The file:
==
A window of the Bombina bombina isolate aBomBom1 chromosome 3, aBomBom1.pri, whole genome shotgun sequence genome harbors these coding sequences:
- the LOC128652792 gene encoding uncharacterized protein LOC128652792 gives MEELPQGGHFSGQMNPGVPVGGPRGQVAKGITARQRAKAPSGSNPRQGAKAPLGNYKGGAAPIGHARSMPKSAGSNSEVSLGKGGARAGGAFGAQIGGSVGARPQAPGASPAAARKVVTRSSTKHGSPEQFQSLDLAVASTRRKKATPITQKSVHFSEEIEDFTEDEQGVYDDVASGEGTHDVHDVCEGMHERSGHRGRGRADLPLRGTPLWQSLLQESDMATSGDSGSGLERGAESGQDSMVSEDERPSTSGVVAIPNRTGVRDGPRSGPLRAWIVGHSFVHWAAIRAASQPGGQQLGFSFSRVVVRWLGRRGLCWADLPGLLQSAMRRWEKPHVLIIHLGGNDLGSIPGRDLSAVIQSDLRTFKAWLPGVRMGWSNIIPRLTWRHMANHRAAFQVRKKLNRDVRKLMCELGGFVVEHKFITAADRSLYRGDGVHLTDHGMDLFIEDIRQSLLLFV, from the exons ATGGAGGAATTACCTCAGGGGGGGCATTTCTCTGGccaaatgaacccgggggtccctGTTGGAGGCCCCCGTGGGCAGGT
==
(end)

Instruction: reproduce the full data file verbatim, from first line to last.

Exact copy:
A window of the Bombina bombina isolate aBomBom1 chromosome 3, aBomBom1.pri, whole genome shotgun sequence genome harbors these coding sequences:
- the LOC128652792 gene encoding uncharacterized protein LOC128652792 gives MEELPQGGHFSGQMNPGVPVGGPRGQVAKGITARQRAKAPSGSNPRQGAKAPLGNYKGGAAPIGHARSMPKSAGSNSEVSLGKGGARAGGAFGAQIGGSVGARPQAPGASPAAARKVVTRSSTKHGSPEQFQSLDLAVASTRRKKATPITQKSVHFSEEIEDFTEDEQGVYDDVASGEGTHDVHDVCEGMHERSGHRGRGRADLPLRGTPLWQSLLQESDMATSGDSGSGLERGAESGQDSMVSEDERPSTSGVVAIPNRTGVRDGPRSGPLRAWIVGHSFVHWAAIRAASQPGGQQLGFSFSRVVVRWLGRRGLCWADLPGLLQSAMRRWEKPHVLIIHLGGNDLGSIPGRDLSAVIQSDLRTFKAWLPGVRMGWSNIIPRLTWRHMANHRAAFQVRKKLNRDVRKLMCELGGFVVEHKFITAADRSLYRGDGVHLTDHGMDLFIEDIRQSLLLFV, from the exons ATGGAGGAATTACCTCAGGGGGGGCATTTCTCTGGccaaatgaacccgggggtccctGTTGGAGGCCCCCGTGGGCAGGT